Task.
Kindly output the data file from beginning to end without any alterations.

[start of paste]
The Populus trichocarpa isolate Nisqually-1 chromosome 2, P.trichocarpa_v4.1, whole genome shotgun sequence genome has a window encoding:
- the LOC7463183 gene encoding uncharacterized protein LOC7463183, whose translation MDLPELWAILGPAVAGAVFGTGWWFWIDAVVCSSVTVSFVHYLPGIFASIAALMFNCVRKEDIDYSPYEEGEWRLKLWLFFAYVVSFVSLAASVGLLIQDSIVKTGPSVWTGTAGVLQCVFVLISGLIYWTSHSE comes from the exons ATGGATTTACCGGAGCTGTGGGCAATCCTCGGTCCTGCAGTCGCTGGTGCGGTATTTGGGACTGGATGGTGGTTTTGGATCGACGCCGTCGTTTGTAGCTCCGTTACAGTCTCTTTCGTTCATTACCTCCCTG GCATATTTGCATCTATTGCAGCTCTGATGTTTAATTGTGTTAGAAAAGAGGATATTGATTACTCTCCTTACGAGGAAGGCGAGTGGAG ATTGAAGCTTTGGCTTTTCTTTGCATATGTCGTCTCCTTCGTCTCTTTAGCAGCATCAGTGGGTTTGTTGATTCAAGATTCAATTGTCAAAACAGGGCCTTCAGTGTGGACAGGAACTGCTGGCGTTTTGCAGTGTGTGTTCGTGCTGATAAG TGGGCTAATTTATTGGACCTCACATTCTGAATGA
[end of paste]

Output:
The Populus trichocarpa isolate Nisqually-1 chromosome 2, P.trichocarpa_v4.1, whole genome shotgun sequence genome has a window encoding:
- the LOC7463183 gene encoding uncharacterized protein LOC7463183, whose translation MDLPELWAILGPAVAGAVFGTGWWFWIDAVVCSSVTVSFVHYLPGIFASIAALMFNCVRKEDIDYSPYEEGEWRLKLWLFFAYVVSFVSLAASVGLLIQDSIVKTGPSVWTGTAGVLQCVFVLISGLIYWTSHSE comes from the exons ATGGATTTACCGGAGCTGTGGGCAATCCTCGGTCCTGCAGTCGCTGGTGCGGTATTTGGGACTGGATGGTGGTTTTGGATCGACGCCGTCGTTTGTAGCTCCGTTACAGTCTCTTTCGTTCATTACCTCCCTG GCATATTTGCATCTATTGCAGCTCTGATGTTTAATTGTGTTAGAAAAGAGGATATTGATTACTCTCCTTACGAGGAAGGCGAGTGGAG ATTGAAGCTTTGGCTTTTCTTTGCATATGTCGTCTCCTTCGTCTCTTTAGCAGCATCAGTGGGTTTGTTGATTCAAGATTCAATTGTCAAAACAGGGCCTTCAGTGTGGACAGGAACTGCTGGCGTTTTGCAGTGTGTGTTCGTGCTGATAAG TGGGCTAATTTATTGGACCTCACATTCTGAATGA